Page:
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Is it just us, or is ‘consuming’ not quite what it used to be? Our collective appetite for personalising everything we own and customising every experience we have has just exploded, and with it, our expectation that services and spaces should operate in an agile, intuitive manner – no less than precisely how we want them to.
Disruptive hotel and travel platforms like Airbnb, TripAdvisor and Expedia, as well as the more culinary side of hospitality 2.0 (think foodora and Deliveroo), are challenging the old systems and building in new structures of expectation among consumers. It’s a paradigm shift that’s precipitated a complete rethink in how we design space, products, service and experience. And it’s given our industry plenty of food for thought.
In this edition of Indesign: the design appetite issue, we tackle this industry’s most biting issues around hospitality: What impact are millennials and frequent travellers having on contemporary hotel design? With boutique hotels on the rise and game-changers like Airbnb redefining hotelstays, what does the modern, five-star experience look like? And to that end, do star ratings even matter anymore? How are hospitality modalities re-shaping agile working environments? Who are the forces and faces actively disrupting the traditional design models, and how are they doing this?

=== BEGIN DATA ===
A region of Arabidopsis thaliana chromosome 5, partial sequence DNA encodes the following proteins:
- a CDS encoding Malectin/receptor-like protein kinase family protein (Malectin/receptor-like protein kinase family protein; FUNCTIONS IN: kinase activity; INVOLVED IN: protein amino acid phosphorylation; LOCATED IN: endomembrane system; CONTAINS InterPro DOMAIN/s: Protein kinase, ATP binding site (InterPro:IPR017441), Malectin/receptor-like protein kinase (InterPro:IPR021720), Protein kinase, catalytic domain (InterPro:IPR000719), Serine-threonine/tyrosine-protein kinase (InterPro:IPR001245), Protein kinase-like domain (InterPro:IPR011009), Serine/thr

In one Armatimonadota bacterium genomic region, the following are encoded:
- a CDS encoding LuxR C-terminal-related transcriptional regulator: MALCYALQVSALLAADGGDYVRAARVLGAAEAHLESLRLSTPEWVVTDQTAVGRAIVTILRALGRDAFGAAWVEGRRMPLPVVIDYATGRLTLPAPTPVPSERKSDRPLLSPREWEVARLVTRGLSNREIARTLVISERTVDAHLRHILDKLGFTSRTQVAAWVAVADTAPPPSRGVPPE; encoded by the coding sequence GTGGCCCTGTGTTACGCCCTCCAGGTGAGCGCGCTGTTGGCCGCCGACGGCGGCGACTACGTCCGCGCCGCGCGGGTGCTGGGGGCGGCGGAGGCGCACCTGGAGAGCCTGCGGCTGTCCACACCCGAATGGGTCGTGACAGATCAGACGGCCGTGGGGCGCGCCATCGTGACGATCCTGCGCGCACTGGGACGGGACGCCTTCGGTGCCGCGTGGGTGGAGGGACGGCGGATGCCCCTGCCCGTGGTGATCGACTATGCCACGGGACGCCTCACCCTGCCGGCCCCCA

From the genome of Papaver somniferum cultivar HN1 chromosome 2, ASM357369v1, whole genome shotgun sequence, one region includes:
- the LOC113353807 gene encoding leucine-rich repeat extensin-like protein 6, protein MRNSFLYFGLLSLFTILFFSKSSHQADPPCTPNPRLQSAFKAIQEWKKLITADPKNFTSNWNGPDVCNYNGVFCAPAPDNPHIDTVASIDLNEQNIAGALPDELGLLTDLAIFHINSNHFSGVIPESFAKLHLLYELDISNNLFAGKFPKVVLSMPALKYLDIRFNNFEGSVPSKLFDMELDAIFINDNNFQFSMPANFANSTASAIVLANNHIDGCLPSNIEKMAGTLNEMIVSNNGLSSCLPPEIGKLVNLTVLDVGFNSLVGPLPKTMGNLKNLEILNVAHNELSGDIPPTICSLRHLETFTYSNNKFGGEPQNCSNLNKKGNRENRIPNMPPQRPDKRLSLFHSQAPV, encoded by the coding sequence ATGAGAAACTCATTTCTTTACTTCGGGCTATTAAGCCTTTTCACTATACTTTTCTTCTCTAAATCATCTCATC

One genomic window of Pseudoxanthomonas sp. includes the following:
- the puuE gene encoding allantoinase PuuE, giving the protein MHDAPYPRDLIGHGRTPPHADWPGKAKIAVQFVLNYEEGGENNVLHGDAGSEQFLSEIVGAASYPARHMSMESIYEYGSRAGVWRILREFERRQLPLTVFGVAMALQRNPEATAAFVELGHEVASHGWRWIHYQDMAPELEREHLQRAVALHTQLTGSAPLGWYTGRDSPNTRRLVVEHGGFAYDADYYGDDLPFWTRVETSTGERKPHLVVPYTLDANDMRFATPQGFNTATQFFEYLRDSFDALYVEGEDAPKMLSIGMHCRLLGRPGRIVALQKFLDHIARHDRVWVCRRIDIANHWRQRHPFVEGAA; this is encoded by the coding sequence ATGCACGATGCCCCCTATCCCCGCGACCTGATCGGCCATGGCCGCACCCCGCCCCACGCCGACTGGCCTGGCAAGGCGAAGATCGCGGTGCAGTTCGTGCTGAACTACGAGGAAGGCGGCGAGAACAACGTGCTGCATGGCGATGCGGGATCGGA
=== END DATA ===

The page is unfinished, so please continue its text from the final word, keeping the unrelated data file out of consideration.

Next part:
In these pages, you’ll discover designers who use food as a medium for mass production, and chefs who use interior design and architecture as tools for cooking. You’ll find the blueprints to new and exciting movements in hospitality culture and design including, ‘anti-hotels’, ‘tasteology’ and ‘café commercial’.
Ultimately, these disruptive and opposing forces are good for our industry, and are pushing us to problem-solve in new and different ways; to really listen to the customer and the user (channel our empathy), and rethink our design approach. Enjoy the issue!
Sophia Watson & Alice Blackwood | Indesign Co-Editors